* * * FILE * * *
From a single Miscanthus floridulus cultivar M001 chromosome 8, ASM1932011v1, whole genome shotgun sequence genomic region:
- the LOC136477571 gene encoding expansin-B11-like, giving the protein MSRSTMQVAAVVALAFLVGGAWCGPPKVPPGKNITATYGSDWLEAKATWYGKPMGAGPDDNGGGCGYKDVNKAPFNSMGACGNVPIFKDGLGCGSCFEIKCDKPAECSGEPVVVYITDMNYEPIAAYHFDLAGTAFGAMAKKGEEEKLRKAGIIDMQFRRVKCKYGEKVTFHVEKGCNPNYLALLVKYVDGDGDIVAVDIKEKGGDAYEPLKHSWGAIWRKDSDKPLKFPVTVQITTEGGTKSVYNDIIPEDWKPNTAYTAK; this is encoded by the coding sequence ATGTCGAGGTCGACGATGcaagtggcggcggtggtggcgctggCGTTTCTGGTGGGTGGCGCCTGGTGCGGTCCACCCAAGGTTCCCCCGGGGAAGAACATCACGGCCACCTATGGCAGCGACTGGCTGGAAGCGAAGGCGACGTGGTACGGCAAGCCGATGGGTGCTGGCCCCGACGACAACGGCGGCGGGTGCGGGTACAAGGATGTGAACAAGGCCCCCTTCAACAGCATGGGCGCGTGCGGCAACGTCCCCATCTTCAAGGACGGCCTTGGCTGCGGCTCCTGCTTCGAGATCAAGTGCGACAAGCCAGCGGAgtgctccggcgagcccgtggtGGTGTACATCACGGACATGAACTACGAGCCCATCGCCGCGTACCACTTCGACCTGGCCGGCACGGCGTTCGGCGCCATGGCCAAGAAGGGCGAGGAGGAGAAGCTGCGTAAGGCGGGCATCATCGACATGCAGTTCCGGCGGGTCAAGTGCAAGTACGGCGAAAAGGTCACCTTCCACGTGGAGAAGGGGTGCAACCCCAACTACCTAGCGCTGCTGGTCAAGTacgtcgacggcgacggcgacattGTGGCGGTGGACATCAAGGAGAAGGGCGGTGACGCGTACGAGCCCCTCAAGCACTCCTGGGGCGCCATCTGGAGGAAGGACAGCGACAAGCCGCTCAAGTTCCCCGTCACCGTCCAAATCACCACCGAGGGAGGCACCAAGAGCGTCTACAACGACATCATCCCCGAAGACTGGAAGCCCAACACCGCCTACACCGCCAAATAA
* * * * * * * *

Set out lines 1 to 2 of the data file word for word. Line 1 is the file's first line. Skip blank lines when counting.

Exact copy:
From a single Miscanthus floridulus cultivar M001 chromosome 8, ASM1932011v1, whole genome shotgun sequence genomic region:
- the LOC136477571 gene encoding expansin-B11-like, giving the protein MSRSTMQVAAVVALAFLVGGAWCGPPKVPPGKNITATYGSDWLEAKATWYGKPMGAGPDDNGGGCGYKDVNKAPFNSMGACGNVPIFKDGLGCGSCFEIKCDKPAECSGEPVVVYITDMNYEPIAAYHFDLAGTAFGAMAKKGEEEKLRKAGIIDMQFRRVKCKYGEKVTFHVEKGCNPNYLALLVKYVDGDGDIVAVDIKEKGGDAYEPLKHSWGAIWRKDSDKPLKFPVTVQITTEGGTKSVYNDIIPEDWKPNTAYTAK; this is encoded by the coding sequence ATGTCGAGGTCGACGATGcaagtggcggcggtggtggcgctggCGTTTCTGGTGGGTGGCGCCTGGTGCGGTCCACCCAAGGTTCCCCCGGGGAAGAACATCACGGCCACCTATGGCAGCGACTGGCTGGAAGCGAAGGCGACGTGGTACGGCAAGCCGATGGGTGCTGGCCCCGACGACAACGGCGGCGGGTGCGGGTACAAGGATGTGAACAAGGCCCCCTTCAACAGCATGGGCGCGTGCGGCAACGTCCCCATCTTCAAGGACGGCCTTGGCTGCGGCTCCTGCTTCGAGATCAAGTGCGACAAGCCAGCGGAgtgctccggcgagcccgtggtGGTGTACATCACGGACATGAACTACGAGCCCATCGCCGCGTACCACTTCGACCTGGCCGGCACGGCGTTCGGCGCCATGGCCAAGAAGGGCGAGGAGGAGAAGCTGCGTAAGGCGGGCATCATCGACATGCAGTTCCGGCGGGTCAAGTGCAAGTACGGCGAAAAGGTCACCTTCCACGTGGAGAAGGGGTGCAACCCCAACTACCTAGCGCTGCTGGTCAAGTacgtcgacggcgacggcgacattGTGGCGGTGGACATCAAGGAGAAGGGCGGTGACGCGTACGAGCCCCTCAAGCACTCCTGGGGCGCCATCTGGAGGAAGGACAGCGACAAGCCGCTCAAGTTCCCCGTCACCGTCCAAATCACCACCGAGGGAGGCACCAAGAGCGTCTACAACGACATCATCCCCGAAGACTGGAAGCCCAACACCGCCTACACCGCCAAATAA